Movie Blog: ‘Compliance’ Asks One Unnerving Good Question

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(credit: CBS) Jonathon Sharp
Jonathon Sharp is a web producer and blogger at WCCO.COM. He started...
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Would you fall for it? Would you fall for the phony police phone call that ultimately leads to the rape of a teenage fast food worker?

That’s the question Craig Zobel’s Compliance asks relentlessly, deftly, seemingly with every turn the unsettling movie takes.

You don’t think so, right? How could someone, really?

Well, it turns out it has happened (to some degree) dozens of times. A prank caller phones a fast food place, pretends to be a cop and manipulates managers to strip search an employee he says has surely been thieving.

dreama walker compliance2 Movie Blog: ‘Compliance’ Asks One Unnerving Good Question

(credit: Magnolia Pictures)

But Zobel’s movie is more than a just based-on-true-events crime story. It’s a psychological experience that pushes you into the mind of characters to the point where you might feel guilty of their mistakes, might understand the shade of their cowardice and unwillingness to check the voice of faceless authority. The film makes you question or at least reflect on the architecture of power in the workplace and hope to all that is human you wouldn’t make the same mistakes.

“The journalism had already been done,” Zobel told me. “I felt like this was sort of an artistic exploration of … the behaviors I feel in me.”

He added: “If you don’t think you’re ever going to be that person, aren’t you leaving a massive hole in your own personal firewall? Isn’t your guard down in a certain way?”

Compliance
takes place in a familiar setting: Midwest, winter, suburbs, fast food joint (fried chicken), dirty snow melting in the parking lot. It looks to be a busy night and the chicken joint’s manager (Ann Dowd) is already stressed. Someone left the freezer open and the bacon’s gone bad. But before the dinner rush comes, the phone rings. The caller says he’s a cop and that the pretty blonde girl at the register (Dreama Walker) stole money from a purse. The purse’s owner is upset, the cop says, so the girl will have to be kept in the backroom, without her purse or her phone, under watch, until police come.

This backroom is the place in which you, the viewer, basically find yourself trapped as the film’s thriller-like structure escalates. You’re not so much a fly on the wall as a ghost tethered to a terrible situation. And if you’ve ever worked in fast food, you’ll recognize the cell’s insipid stale light and battle-station quality. It makes an unnerving torture chamber.

And the police, well, they don’t come soon enough.

The prank caller, who’s just a voice to the viewer at first, soon gets the reluctant manager to strip search the girl, examine orifices and leave her under the watch of the store’s other employees, including a boy. But when the manager’s boyfriend gets involves, the movie revs from awkward to horrific.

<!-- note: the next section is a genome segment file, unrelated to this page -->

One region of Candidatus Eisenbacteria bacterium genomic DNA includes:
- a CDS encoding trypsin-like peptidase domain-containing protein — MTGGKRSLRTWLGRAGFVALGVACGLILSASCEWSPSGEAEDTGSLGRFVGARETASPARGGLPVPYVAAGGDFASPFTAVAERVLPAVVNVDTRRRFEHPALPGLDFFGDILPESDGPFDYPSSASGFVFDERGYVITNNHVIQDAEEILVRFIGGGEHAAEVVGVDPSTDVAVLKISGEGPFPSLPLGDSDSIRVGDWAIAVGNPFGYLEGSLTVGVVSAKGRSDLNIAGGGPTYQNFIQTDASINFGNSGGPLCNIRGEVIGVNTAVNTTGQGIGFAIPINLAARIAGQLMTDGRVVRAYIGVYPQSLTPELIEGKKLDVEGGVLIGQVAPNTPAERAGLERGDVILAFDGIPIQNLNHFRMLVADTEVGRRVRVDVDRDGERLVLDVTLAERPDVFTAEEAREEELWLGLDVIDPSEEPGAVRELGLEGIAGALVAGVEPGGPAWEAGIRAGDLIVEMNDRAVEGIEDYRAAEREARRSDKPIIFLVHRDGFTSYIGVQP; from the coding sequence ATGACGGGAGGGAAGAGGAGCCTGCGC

“About every 10 minutes, something new or different kind of changes the movie in a very fundamental way,” Zobel said.

In case you have the wrong impression, Compliance is not a “torture porn” movie, such as Hostile. Zobel’s movie wrings intestines not with blood, but by showing how seemingly normal people – the manager may well seem an acquaintance of your mother or a former teacher or boss – lack the will to follow their guts and defy (God forbid!) who might be a cop or a district manager.

When I asked Zobel how he describes his movie to distant relatives, he was quick to say it’s not for everyone.

craig zobel compliance Movie Blog: ‘Compliance’ Asks One Unnerving Good Question

(credit: Magnolia Pictures)

“It’s kind of an intense movie,” he said. “I don’t think everybody in the world needs to see this movie.”

In fact, when he showed the film at Sundance, he received quite a backlash from audiences. Some said he made a film that exploitative of women, as if he were OK with what happened to the girl in the others. Others, however, just seemed to take offense that something like this could happen at all.

“The bigger reaction was just … a critique of the movie that says: I would never do that. It’s just unbelievable. I would just never do that,” he said. “And when I first read the story, I thought that until I had to analyze my own reaction and say: You know, isn’t that a snoody way to be? Isn’t that somewhat condescending to assume I’m better than all these other people?”

Beware. Zobel also said his relationship with fast food joints, which he ate at often while prepping for the film, has changed.

“I sort of quit going to them,” he said.

You’ve been warned.

Compliance is playing at the Lagoon Cinema. It stars Ann Dowd, Dreama Walker, Pat Healy, Bill Camp, and Philip Ettinger, among others.

ann dowd compliance Movie Blog: ‘Compliance’ Asks One Unnerving Good Question

(credit: Magnolia Pictures)

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